qualities, the earnest dress-reformer is loath to believe that skirts 
hanging below the knee are not transitory features in woman's 
attire, as similar features have been in the dress of men, and surely 
destined to disappear with the tight hour-glass Avaists and other 
monstrosities of the present costume. . . . Any changes the 
wisest of us can to-day propose are onl}'- a mitigation of an evil 
which can never be done away till women emerge from this vast 
swaying, undefined, and indefinable mass of drapery into the 
shape God gave to His human beings. 

Mary A. Livermore voices a sad and terrible truth when 
she obserA'es : 

The invalidism of young girls is usually attributed to every 
cause but the right one ; to hard study — co-education — which, 
it is said, compels overwork that the girl student may keep up 
Avith the young men of her class ; too much exercise, or lack of 
rest and quiet at certain periods when nature demands it. All 



the while the physician is silent concerning the glove-fitting, steel- 
clasped corset, the heavy, dragging skirts, the bands engirding 
the body, the pinching, deforming boot, and the ruinous social 
dissipation of fashionable society. These will account for much 
of the feebleness of young women and girls. For they exhaust 
nervous force, make freedom of movement a painful impossibility, 
and frequently shipwreck the young girl before she is out of port. 

We have a theory, generally accepted in civilized society, which 
we never formulate in s])eech but to which we are very loyal in 
practical life. This theory, put in plain language, is as follows : 
God knows how to make boys ; and, when He sends a boy into 
the world, it is safe to allow him to grow to manhood as God 
made liim. He may be too tall or too short, for our notions, too 
stout or too thin, too light or too dark. Nevertheless, it is right, 
for God knows how to make boys. But when God sends a girl 
into the world, it is not safe to allow her to grow to womanhood 
as He has made her. Some one must take her and improve her 
figure, and give her the shape in which it is proper for her to 
grow. 

Accordingly, the young girl comes some day from the dress- 
maker with this demand : '^ Mnie. (the dressmaker) says 

that I am getting into horrid shape, and must have a pair of cor-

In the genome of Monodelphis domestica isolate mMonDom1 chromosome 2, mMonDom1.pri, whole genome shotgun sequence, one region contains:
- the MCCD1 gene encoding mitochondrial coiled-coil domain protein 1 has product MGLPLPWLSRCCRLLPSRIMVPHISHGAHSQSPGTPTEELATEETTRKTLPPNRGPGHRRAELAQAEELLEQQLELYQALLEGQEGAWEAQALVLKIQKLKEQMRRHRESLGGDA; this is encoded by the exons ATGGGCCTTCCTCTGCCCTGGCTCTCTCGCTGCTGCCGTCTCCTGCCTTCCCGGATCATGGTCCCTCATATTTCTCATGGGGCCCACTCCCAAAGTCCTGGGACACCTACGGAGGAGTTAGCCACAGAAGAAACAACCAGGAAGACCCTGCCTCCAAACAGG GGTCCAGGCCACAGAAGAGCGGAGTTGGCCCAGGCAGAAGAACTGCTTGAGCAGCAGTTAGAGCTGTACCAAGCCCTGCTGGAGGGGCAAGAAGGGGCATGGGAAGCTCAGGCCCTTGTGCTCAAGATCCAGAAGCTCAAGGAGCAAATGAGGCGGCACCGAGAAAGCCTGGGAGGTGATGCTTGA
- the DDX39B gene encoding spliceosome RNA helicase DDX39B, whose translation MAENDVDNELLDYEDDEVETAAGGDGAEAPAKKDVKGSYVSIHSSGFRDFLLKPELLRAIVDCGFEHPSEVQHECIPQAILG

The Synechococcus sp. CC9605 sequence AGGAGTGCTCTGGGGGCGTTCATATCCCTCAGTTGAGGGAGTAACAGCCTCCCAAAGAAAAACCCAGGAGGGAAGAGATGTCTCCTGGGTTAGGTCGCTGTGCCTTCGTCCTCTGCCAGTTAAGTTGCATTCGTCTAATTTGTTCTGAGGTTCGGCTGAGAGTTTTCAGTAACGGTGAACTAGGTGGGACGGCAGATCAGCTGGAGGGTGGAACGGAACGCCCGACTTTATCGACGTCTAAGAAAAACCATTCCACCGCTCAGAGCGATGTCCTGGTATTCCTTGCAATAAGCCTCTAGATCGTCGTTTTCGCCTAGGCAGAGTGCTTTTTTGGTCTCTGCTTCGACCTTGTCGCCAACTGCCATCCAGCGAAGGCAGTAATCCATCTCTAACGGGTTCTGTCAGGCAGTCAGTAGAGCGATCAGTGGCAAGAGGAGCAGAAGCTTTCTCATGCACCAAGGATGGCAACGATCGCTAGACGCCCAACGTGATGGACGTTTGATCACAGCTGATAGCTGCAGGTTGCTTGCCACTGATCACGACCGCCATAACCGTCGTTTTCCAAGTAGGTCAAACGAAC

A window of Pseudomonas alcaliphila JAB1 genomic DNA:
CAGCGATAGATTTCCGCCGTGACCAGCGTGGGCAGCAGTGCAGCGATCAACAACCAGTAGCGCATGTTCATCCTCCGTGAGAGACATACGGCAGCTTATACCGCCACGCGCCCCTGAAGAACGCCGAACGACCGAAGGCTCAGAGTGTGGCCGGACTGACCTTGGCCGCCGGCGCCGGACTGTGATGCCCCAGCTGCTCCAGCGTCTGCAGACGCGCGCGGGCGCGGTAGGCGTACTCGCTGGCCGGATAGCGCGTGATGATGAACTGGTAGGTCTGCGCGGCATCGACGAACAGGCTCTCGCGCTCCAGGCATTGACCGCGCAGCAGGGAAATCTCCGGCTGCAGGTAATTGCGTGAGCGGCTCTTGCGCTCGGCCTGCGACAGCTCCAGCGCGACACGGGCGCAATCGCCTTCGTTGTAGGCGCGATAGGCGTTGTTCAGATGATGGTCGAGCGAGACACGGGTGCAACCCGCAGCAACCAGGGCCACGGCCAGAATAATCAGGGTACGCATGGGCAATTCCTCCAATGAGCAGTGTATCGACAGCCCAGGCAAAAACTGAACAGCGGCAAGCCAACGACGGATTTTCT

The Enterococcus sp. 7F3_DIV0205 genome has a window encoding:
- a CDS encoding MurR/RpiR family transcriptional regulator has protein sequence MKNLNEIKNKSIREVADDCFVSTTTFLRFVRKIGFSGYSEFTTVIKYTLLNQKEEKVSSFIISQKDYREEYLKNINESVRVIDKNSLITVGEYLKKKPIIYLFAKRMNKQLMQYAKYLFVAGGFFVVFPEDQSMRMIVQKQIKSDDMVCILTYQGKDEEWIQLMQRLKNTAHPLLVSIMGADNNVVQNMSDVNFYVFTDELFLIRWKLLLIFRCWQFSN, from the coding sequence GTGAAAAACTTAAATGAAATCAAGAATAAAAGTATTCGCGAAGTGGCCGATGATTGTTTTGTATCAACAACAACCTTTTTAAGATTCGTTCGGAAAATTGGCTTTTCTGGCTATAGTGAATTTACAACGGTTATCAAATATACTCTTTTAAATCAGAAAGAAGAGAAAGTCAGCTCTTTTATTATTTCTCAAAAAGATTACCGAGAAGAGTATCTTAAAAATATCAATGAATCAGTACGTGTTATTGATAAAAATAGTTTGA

sets immediately." The corsets are bought and worn, and the 
physical deterioration begins. 

Miss Frances E. Willard thus touchingly refers to the bon- 
dage of fashion : 

" But there came a day — alas ! the day of my youth — on 
which I was as literally caught out of the fields and pastures as 
was ever a young colt; confronted by a long dress that had been 
ma«le for me, corsets and high-heeled shoes that had been l)Ought, 
hair-pins and ribbons for my straying locks, and I was told that 
it simply ' wouldn't answer ' to ' run wild ' another day. Com- 
pany from the city was expected ; I must be made presentable ; 
' I had got to look like other folks.' 

" That was a long time ago, but I have never known a single 
physically reasonable day since that sweet May morning, when I 
cried in vain for longer lease of libert}'." 

Mrs. Frances E. Russell, whose significant paper read at 
the Woman's Council elicited universal approbation, in the 
following extract from her able essay in The Arena sounds a 
more hopeful note than her illustrious predecessors, for she 
is nearer the dawn, and the horizon of woman's freedom is 
broadening : 



The fiction tliat women have no legs is now fully discredited, 
for in the show windows of the largest dry goods stores stand 
dummies of the female figure dress-ed only in the combination 
undersuit made of wool or silk " tights," covering the whole 
body, except the head, hands, and feet. By this time everyone 
must know that woman, like man, is a biped. Can anyone give a 
good reason why she must lift an unnecessary weight of clothing 
with every step she takes,^ pushing forward folds of restricting 
drapery and using almost constantly, not only her hands, but her 
mental power and nervous enei'gy to keep her skirts neat and out 
of the way of harm to herself and others? 

Much discussion has been wasted over the question whether a 
woman should carry the burden of her voluminous drapery from 
the shoulders or the hips. Why must she carry this unnecessary 
weight at all ? 

Now let us join hands, all lovers of liberty, in earnest co-oper- 
ation to free American women from the dominion of foreign 
fashion. Let us, as intelligent Avomen, Avith the aid and encour- 
agement of all good men, take this important matter into our own 
hands and provide ourselves with convenient garments ; a cos- 
tume that shall say to all beholders that we are equipped for rea- 
sonable service to humanity. 

Conservative critics have so frequent!}^ misrepresented